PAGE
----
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5th August 2022 - By: Marc Luther Thomas

The long-term benefits of hosting the Commonwealth Games

Birmingham 2022 Commonwealth Games

We were lucky enough to speak with the Chair of Commonwealth Games England, Ian Metcalfe. Ian is originally from Birmingham and has had a great career in rugby, cricket and managing a large law firm, so we couldn’t wait to speak to him about Birmingham 2022 and the impact such elite sport can have on the local community.

One of the main questions that we had for Ian was to identify the long-term benefits to Birmingham of hosting the Games.

It is no small task organising 6.5k athletes, over five athlete villages, spanning 26 different sports – para and non-disabled – in 19 different venues. This sounds like a huge amount of planning and effort, so we had to ask – is it all worth it?

One of the first things that springs to mind is the money that gets injected into the community to enable the Games to go ahead. One of the main reasons that Birmingham was selected to host the Games is because a lot of the infrastructure was already in place and it’s a city that wouldn’t need much work to make it happen. Having said that, the budget for Birmingham 2022 was about £800 million in total, so not a small budget by any means. 

We spoke with Ian about the history of Birmingham and how it’s struggled in the past with automotive and manufacturing businesses relocating overseas for cheaper rates. However, in more recent times there has been a real resurgence of businesses relocating to Birmingham and lots of growing opportunities. Many banks are relocating to the city and it is well-located geographically for access around the UK.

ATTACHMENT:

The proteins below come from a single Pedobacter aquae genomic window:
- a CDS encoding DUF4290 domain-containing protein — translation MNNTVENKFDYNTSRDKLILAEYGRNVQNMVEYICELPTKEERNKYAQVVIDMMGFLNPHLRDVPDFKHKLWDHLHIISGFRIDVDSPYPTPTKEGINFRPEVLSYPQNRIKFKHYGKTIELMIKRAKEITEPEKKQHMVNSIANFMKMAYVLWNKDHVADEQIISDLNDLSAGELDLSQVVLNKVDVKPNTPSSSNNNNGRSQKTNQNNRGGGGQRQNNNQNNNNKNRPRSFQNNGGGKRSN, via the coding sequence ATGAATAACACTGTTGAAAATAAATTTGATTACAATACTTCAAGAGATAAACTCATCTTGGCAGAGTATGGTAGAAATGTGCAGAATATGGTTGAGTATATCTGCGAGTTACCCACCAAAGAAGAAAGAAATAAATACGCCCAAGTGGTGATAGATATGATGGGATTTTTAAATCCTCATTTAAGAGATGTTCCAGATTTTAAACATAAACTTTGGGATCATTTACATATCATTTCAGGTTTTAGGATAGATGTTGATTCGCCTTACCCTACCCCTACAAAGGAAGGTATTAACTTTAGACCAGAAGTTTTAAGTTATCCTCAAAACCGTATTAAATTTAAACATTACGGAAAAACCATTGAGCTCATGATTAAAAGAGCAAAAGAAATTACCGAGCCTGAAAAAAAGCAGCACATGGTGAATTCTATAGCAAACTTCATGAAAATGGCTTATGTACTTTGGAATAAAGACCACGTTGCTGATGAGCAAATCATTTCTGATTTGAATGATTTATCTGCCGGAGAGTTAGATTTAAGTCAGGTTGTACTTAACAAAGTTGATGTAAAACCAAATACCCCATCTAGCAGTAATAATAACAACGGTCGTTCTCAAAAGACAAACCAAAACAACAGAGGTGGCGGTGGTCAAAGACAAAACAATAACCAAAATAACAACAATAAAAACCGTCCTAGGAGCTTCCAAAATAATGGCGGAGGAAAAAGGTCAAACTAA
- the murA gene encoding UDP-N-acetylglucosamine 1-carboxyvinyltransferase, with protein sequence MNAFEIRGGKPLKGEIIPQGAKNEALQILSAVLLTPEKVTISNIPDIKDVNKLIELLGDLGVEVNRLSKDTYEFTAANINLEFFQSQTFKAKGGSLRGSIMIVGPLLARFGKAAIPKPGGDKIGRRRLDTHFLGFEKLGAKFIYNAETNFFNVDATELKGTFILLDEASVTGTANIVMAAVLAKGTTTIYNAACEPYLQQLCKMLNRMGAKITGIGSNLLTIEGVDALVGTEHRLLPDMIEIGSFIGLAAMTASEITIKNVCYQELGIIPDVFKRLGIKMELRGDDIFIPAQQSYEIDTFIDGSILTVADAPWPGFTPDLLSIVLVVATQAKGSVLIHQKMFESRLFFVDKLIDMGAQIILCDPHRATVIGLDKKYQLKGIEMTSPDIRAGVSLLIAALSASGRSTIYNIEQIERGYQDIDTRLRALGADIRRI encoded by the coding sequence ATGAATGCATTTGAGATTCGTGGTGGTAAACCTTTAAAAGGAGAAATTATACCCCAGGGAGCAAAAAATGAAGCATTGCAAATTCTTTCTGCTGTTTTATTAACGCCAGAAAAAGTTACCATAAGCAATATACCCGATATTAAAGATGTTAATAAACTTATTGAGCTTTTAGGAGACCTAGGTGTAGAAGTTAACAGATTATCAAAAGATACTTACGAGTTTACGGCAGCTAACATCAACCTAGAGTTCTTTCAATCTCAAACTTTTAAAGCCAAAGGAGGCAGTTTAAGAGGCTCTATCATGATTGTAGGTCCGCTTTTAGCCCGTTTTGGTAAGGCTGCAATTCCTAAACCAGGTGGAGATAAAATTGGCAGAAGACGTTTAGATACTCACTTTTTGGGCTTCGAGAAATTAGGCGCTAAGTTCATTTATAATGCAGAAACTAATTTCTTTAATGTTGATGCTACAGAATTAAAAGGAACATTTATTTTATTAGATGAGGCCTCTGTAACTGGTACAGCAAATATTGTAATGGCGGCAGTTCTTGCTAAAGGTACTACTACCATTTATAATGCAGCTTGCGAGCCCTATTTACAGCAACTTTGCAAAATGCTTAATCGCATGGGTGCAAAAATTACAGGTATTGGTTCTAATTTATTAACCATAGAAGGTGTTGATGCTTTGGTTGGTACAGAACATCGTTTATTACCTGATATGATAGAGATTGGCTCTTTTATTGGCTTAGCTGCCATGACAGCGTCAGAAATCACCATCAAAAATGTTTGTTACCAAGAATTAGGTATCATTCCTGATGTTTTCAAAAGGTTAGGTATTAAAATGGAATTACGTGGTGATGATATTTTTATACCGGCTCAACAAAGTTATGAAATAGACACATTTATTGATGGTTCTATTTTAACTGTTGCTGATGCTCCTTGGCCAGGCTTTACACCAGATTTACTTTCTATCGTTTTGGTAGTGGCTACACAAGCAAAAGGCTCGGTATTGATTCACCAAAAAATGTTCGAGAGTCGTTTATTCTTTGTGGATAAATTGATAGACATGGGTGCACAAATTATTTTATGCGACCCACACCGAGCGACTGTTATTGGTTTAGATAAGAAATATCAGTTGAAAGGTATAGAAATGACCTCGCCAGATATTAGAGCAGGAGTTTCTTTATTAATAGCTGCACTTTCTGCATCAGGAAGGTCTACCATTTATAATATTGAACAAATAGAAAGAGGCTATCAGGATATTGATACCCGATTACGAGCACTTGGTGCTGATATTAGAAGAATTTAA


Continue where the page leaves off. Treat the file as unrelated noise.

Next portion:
Ian told us about the significant other infrastructure investments, including the refurbished Alexander Stadium, the brand-new Aquatic Centre in Sandwell, as well as significant investment in the Commonwealth Games village. There’s also been a very significant investment in the public realm, new buildings, and an extended tram service. 

Not only is there the initial cash injection to enable the city to develop and refurbish the infrastructure to host the Birmingham 2022 Commonwealth Games, but the Games meant there was a huge amount of people visiting the city for the Games, whether from the UK or further afield. This has several positive outcomes. Firstly, there is the additional money being spent in local businesses which is great for the city’s economy. Then, there are the additional people travelling to the city and seeing what an incredible place it is, building its reputation and creating positive associations. Watching sport really adds a level of excitement, patriotism, and a buzz in the area, especially when you are in the city in which it’s all happening. This energy really can’t be beaten and it brings people together, no matter where you are from it allows us to relate to one another on a common level. 

When interviewing Ian, he also had an interesting perspective on the impact of successful performance in sports, and how that influences the general public’s mindsets. How much better is your Monday morning following a win from your football team?

The nature of seeing sport also impacts people on a wider level. Ian gave us a mind-blowing statistic on this. Do you remember the 2018 Netball Commonwealth Games semi-final, between England and the hot favourites, Australia? England stunned the world by beating them for the first time ever in the final second! Ian told us that, following this, “a quarter of a million people extra took up or returned to netball in the three months after the games.” So don’t underestimate the importance of sport to the community around you.

So, in summary, it’s a huge cash injection for the Second City, it builds spirit within the nation and encourages people to get involved with sports. That’s a huge win on its own. We will leave you with a lovely quote from Ian: “the other thing that’s been really striking for us, and certainly for me, as a very proud Brummie, is to watch people come to Birmingham for the first time and say, wow, what a great city.”